Everything about Lightning Network

One of the biggest problem that Bitcoin and the blockchain network is facing right now is its ability to respond to the demand of transactions that is being processed today. When Satoshi Nakamoto first published the technology some ten years ago, the most valid question that was asked to him (or her, who knows) was how could the technology be scaled when demand shoots up.

In fact, the first public comment on Satoshi’s white paper was made by James A. Donald contained the following line: “the way I understand your proposal, it does not seem to scale to the required size”. Ten years later, the question still remains relevant as scalability is still an issue in the Blockchain network.

Bitcoin’s scalability dilemma

Before we dive deeper into the Lightning Network, let us first discuss Bitcoins scalability dilemma. The way that Bitcoin was designed was for each block to handle only 1MB worth of data. This size of the blocks was not a problem back then, however, as the popularity of Bitcoin grew every single day, this size becomes a problem.

With the current block size, the Bitcoin network can only process an average of seven (7) transactions per second. The more and more people join the network, the more transactions are left in queue and this has cost an inconvenience. The first inconvenience that this has caused is delay. Since only seven transaction are processed every second and the demand definitely exceeding that, the duration by which a transaction is process went from almost instantaneously to more than 3 hours.

In order to address this problem, miners  have started to charge higher transaction fees to those who want their transaction to be prioritized. This means that those who cannot afford to pay more fees have to wait longer. This has caused the service fees to balloon over time.

With the current goal of Bitcoin to become the primary currency used by people over the internet, there is definitely a need to address this problem. If not, Bitcoin will find it hard to compete with other online payment methods like Visa that can process more than 250,000 transactions per second.

The scalability debate has floated different suggestions and methods that aims to address this specific problem in the Bitcoin network. That includes changing the block size among others. However, one of the most promising suggestions that engineers and developers have been testing right now is the Lightning Network.

What is the Lightning Network

Lightning Network is another layer of technology that adds on top of the blockchain to allow users to make unlimited micro transactions. After these micro transactions are done, the final balance will be the only thing to be reflected in the main blockchain network. In a nutshell, the idea of the Lightning Network is this: we don’t have to record every single transaction on the blockchain.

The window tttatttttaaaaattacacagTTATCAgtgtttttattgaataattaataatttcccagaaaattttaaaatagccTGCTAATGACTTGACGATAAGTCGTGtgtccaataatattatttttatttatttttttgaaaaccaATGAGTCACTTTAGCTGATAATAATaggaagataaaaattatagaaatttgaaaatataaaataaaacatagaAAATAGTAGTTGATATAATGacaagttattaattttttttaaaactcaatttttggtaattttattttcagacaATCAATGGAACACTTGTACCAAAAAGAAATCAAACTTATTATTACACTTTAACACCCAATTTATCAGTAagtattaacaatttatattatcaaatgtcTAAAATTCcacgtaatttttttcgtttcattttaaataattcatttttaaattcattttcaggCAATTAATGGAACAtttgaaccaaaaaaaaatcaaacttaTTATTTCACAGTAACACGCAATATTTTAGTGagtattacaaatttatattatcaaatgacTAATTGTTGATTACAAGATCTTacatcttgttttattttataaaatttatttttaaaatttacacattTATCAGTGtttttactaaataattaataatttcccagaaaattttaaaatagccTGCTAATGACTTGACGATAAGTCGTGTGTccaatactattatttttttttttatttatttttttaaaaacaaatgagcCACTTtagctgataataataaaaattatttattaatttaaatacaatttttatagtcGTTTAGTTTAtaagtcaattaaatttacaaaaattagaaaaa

CoinTelegraph has this to say about Lightning Network: “Lightning Network adds another layer to Bitcoin’s blockchain and enables users to create payment channels between any two parties on that extra layer. These channels can exist for as long as required, and because they’re set up between two people, transactions will be almost instant and the fees will be extremely low or even non-existent.”

As of the moment, Lightning Network is still in the development and testing stages. However, there are already promising results that points towards it as being the most reasonable solution to the Bitcoin scalability dilemma.

Why use Lightning Network? 

Faster Transactions

Since all the transactions between two individuals will no longer be recorded in the Blockchain, the Lightning Network will allow users to make transactions faster,. If the network becomes live, you won’t have to wait for several confirmations of every transaction you’re trying to make. The transactions will be almost instantaneous no matter how busy the network is.

Lower Service Fees

As the transactions will essentially happen within the Lightning Network and not necessarily directly in the Blockchain, the service charge will become minimal. Some even suggests that fees will become obsolete. This could pave way for Bitcoin to become the biggest payment system for e-commerce and stores worldwide.

Scalability

Experts believe that the Lightning Network is going to be the solution for Bitcoins scalability dilemma. Cointelegraph even forecasted that it could be able to take the transactions per second figure of Bitcoin and other cryptocurrencies to unprecedented heights of at least 1 million transactions per second.

Cross-Chain Atomic Swap

The Lightning Network has the potential to allow trade between different kinds of cryptocurrencies. As of the moment, you have to use an ultra-centralized crypto exchange platforms to do that. Because it passes through another third party, doing so becomes extremely costly. As long as the two blockchains share the same cryptographic hash function (and most major one do), the users will be able to send money from one chain to another without having to trust a third-party intermediary, such as an exchange.

Final Thoughts

Lightning Network carries a lot of potential especially in scaling Bitcoin and the blockchain to become one of the most popular payment channels to be used in the world. However, as of the moment, the Lightning Network is still in the development and testing phase. Whether or not this could solve the ten-year problem of the Bitcoin community, only time can tell. What is for certain is that there are brilliant minds out there who are continuously working hard to find a better solution to Bitcoins scalability dilemma.

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